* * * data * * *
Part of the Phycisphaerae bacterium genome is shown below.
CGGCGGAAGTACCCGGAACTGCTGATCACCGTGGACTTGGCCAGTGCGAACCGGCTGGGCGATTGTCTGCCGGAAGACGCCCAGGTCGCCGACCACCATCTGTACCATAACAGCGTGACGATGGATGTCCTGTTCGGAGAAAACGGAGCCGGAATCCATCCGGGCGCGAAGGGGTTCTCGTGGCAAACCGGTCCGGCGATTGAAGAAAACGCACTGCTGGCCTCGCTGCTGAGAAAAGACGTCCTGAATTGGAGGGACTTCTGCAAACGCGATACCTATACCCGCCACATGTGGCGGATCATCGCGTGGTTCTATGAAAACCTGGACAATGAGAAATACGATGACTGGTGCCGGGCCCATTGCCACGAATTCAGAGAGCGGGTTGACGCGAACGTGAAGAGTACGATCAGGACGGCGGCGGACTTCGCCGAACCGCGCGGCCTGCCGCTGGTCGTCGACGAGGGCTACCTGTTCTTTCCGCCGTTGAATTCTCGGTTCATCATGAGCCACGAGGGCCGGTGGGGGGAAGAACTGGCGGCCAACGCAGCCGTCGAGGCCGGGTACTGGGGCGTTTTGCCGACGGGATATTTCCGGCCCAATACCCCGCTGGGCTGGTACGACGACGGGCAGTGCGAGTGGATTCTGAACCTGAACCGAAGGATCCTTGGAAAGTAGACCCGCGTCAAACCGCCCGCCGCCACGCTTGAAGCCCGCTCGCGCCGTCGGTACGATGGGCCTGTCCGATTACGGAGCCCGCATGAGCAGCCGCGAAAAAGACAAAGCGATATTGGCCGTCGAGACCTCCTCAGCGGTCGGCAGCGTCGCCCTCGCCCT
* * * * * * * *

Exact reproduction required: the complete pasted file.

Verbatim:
Part of the Phycisphaerae bacterium genome is shown below.
CGGCGGAAGTACCCGGAACTGCTGATCACCGTGGACTTGGCCAGTGCGAACCGGCTGGGCGATTGTCTGCCGGAAGACGCCCAGGTCGCCGACCACCATCTGTACCATAACAGCGTGACGATGGATGTCCTGTTCGGAGAAAACGGAGCCGGAATCCATCCGGGCGCGAAGGGGTTCTCGTGGCAAACCGGTCCGGCGATTGAAGAAAACGCACTGCTGGCCTCGCTGCTGAGAAAAGACGTCCTGAATTGGAGGGACTTCTGCAAACGCGATACCTATACCCGCCACATGTGGCGGATCATCGCGTGGTTCTATGAAAACCTGGACAATGAGAAATACGATGACTGGTGCCGGGCCCATTGCCACGAATTCAGAGAGCGGGTTGACGCGAACGTGAAGAGTACGATCAGGACGGCGGCGGACTTCGCCGAACCGCGCGGCCTGCCGCTGGTCGTCGACGAGGGCTACCTGTTCTTTCCGCCGTTGAATTCTCGGTTCATCATGAGCCACGAGGGCCGGTGGGGGGAAGAACTGGCGGCCAACGCAGCCGTCGAGGCCGGGTACTGGGGCGTTTTGCCGACGGGATATTTCCGGCCCAATACCCCGCTGGGCTGGTACGACGACGGGCAGTGCGAGTGGATTCTGAACCTGAACCGAAGGATCCTTGGAAAGTAGACCCGCGTCAAACCGCCCGCCGCCACGCTTGAAGCCCGCTCGCGCCGTCGGTACGATGGGCCTGTCCGATTACGGAGCCCGCATGAGCAGCCGCGAAAAAGACAAAGCGATATTGGCCGTCGAGACCTCCTCAGCGGTCGGCAGCGTCGCCCTCGCCCT